And I heard a voice that told me: “Listen, righteous John, at that time there will be corn and wine in abundance, such as has not happened on the earth nor will happen until those times will come. Then an ear of corn yields a pint of grain, a branch of a vine a thousand bunches of grapes, and a bunch of grapes half a jar of wine. And in the following year there will not be found anywhere on the face of the earth either a pint of grain or a half-jar of wine.”21

Natural abundance and scarcity are juxtaposed in order to convey a sense of surprise, arbitrariness, and unpredictability. The swiftness of the transition also exposes the ephemeral and deceptive character of eschatological occurrences. Natural phenomena at the eschaton are inherently ambiguous events; their meaning is polysemous. Given the dualistic rationale (or metanarrative) of the apocalyptic genre, the range of possible meanings is usually limited to the binary opposition of positive appraisal and negative rejection. Divine and truthful phenomena demand appraisal, while demonic and spurious occurrences in nature call for defiance. A good case in point are earthquakes. Earthquakes can amount to natural disasters, but they can also accompany miraculous events.

Seen within the biblical framework in which Byzantine apocalypses were written, earthquakes denote “the beginning of the birth pangs” (ἀρχὴ ὠδίνων, Mt 24:8) of the eschaton.22 Therefore, it is no surprise to find earthquakes as a stock motif in medieval Greek prophecies. Their function is often confined to evoking images of havoc and destruction.23 Yet, earthquakes also held another significance. They were believed to accompany divine interventions such as theophanies, the final resurrection, or the announcement of the messianic emperor.24 The pseudonymous author of the (probably thirteenth-century) Apocalypse of Leo of Constantinople refers to earthquakes not only to signify widespread destruction but also to convey a sense of awe and wonder vis-à-vis the Godhead.25 Elsewhere in the apocalypse, the earthquake motif is employed to explicate the resurrection of the dead.26 In both cases, seismic tremors visualize the frightful and horrific nature of a salvific event. Another notable occasion when earthquakes were expected is the appearance of the savior-emperor.27 For instance, the Vision of Daniel on the Seven Hills (probably composed in the early 1470s) depicts an earthquake that announces the eschatological emperor who would liberate Orthodox Christians from the Muslims.28

Eschatological earthquakes were recognized by the Byzantines to be an ambivalent sign. Their open-endedness is hinted at by Andrew of Caesarea, who explains that: “We find in many places of the Scriptures an earthquake as a change of events. For ‘once more I shall shake’ [Heb 12:26] signifies the change of the things being shaken, as the Apostle says.”29 Andrew does not specify what kind of change the earthquake signifies. Although the context suggests a positive change, it is left inexplicit. This minimalist explanation reflects the prevalent ambivalence that underlies the apocalyptic genre. It was the prerogative of the apocalyptist to offer guidance in matters of proper interpretation. Apocalyptic narratives profess to provide interpretative service concerning the equivocation of eschatological events, which include natural disasters. Apocalypses, after all, are meant to reveal.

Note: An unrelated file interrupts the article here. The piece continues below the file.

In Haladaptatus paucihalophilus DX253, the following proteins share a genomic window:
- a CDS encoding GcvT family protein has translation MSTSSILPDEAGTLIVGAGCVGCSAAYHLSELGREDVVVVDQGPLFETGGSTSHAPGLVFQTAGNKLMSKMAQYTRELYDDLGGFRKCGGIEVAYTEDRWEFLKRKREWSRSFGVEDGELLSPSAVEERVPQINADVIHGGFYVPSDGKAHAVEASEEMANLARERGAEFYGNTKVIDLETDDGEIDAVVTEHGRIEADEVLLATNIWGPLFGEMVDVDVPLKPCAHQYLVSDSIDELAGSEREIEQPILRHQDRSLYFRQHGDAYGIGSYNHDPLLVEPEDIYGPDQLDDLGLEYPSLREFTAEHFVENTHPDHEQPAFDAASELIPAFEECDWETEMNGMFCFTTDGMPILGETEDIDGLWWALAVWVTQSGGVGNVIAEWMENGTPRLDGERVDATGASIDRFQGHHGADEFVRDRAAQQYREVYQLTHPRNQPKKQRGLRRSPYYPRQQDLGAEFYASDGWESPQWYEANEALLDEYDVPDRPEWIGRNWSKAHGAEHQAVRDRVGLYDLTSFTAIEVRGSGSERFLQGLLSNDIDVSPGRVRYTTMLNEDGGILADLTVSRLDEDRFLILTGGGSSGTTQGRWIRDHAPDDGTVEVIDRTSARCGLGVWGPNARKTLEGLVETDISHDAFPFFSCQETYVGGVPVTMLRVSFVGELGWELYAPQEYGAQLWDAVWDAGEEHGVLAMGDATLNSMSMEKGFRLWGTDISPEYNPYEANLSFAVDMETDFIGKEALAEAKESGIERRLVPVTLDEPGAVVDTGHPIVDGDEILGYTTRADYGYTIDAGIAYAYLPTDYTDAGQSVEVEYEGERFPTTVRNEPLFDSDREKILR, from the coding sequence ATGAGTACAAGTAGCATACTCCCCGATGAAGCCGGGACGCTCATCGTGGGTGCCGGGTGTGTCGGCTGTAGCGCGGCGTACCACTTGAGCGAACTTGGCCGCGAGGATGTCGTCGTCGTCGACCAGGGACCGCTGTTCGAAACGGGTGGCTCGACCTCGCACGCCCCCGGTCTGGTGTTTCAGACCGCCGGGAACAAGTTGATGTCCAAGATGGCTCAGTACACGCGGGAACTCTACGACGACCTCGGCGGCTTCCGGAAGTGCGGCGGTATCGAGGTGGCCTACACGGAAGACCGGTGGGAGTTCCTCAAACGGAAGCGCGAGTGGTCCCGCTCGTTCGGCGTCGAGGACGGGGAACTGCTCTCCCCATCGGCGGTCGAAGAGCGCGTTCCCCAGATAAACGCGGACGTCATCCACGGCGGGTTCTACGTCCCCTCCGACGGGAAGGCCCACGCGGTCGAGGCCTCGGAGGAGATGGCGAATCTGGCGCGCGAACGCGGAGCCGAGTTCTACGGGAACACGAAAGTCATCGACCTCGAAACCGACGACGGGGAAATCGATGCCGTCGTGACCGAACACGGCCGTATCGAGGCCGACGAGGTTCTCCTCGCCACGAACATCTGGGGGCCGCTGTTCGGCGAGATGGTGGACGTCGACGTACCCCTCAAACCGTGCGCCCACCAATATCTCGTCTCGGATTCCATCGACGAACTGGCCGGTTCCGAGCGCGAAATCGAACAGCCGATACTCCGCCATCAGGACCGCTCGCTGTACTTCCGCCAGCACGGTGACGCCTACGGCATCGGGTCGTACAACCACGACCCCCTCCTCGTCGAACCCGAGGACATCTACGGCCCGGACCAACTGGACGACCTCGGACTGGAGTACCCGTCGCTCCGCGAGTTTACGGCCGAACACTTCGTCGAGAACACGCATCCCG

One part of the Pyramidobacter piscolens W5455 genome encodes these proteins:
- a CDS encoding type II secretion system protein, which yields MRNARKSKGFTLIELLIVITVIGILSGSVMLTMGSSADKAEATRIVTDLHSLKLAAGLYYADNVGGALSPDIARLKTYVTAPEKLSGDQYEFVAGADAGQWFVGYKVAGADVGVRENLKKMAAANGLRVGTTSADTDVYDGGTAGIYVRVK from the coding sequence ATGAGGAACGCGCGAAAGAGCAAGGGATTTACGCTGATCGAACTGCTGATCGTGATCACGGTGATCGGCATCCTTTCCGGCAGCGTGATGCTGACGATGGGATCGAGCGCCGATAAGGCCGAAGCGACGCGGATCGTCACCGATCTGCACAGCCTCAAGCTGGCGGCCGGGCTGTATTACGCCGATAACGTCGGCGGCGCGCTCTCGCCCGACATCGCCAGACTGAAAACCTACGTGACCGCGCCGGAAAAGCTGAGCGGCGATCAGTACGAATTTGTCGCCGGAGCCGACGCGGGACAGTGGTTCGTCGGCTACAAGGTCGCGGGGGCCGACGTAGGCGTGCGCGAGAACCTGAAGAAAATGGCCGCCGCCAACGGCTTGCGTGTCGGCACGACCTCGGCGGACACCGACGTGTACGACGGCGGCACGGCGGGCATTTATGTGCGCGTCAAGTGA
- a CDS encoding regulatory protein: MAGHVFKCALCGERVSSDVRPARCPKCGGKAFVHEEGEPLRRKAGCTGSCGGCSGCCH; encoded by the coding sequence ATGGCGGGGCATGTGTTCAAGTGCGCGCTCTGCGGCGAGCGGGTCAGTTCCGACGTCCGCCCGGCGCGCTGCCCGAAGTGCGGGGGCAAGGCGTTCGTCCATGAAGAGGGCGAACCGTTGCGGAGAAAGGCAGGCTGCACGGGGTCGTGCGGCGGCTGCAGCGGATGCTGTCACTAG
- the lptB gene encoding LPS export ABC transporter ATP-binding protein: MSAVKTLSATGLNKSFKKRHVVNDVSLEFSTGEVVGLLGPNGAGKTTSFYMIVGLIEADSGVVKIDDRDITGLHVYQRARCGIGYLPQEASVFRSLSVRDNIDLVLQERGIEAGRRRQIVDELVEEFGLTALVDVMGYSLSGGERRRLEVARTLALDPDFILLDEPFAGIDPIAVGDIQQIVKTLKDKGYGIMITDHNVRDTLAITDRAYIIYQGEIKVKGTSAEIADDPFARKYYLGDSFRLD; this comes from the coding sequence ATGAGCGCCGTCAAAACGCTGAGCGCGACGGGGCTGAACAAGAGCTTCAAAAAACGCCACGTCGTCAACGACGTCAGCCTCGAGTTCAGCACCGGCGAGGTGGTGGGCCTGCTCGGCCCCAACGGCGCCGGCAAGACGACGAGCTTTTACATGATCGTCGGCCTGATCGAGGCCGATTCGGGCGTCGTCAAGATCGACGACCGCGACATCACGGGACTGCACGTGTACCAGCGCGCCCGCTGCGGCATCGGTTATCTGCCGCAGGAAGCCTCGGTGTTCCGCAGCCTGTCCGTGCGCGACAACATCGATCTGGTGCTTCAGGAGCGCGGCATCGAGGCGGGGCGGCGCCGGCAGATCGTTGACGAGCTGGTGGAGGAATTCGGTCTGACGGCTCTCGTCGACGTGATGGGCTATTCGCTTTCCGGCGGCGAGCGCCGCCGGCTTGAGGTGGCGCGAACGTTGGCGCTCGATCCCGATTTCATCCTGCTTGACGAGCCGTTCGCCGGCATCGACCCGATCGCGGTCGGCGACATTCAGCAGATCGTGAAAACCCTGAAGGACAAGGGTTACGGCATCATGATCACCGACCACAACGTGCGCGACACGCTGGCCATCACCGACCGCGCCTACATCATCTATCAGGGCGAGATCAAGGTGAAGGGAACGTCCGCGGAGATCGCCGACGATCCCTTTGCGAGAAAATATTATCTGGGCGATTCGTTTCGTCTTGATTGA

In sum, Byzantine apocalypses portray natural anomalies as ambiguous epiphenomena. They are ambiguous because their ultimate meaning and purpose is not apparent. Natural disasters can express divine retributive punishments just as well as redemptive acts of grace. Their real significance could only be discerned by inspired explication. Moreover, they are mere epiphenomena: the real causes of natural disasters do not lie in nature but in divine (or satanic) agency, which correlate with the intentional acts of mankind’s (mis)conduct. The focal point of anything that happens at the end times, including natural anomalies and calamities, rests with people’s intentionality. In other words, it solely depends on people’s previous or anticipated behavior whether the earth shakes or the sun darkens, whether waters inundate cities or droughts hit the countryside, whether crops are abundant or failing. The function, purpose, and meaning of eschatological changes in nature is solely aimed at enticing – either through reward or reproach – mankind to act properly.

The Eastern Romans designed various intellectual strategies that helped them to cope with the whims of nature. One such strategy was the eschatologization of the respective affliction. When placed into an eschatological context, natural disasters were assigned a final purpose and a proximate cause. The purpose was to punish or reward mankind for their actions, while the cause was the voluntary personal agency of divine or demonic powers. That is, the moral conduct of mankind was the ultimate cause that agitated divine and demonic powers (functioning as proximate causes) to effect natural disasters. By accepting causal efficacy and moral responsibility for natural anomalies, the Easter Romans gained epistemological access and, concomitantly, partial control of the – seemingly uncontrollable – phenomena. Eschatologization functioned as an epistemological and cognitive method of disaster management.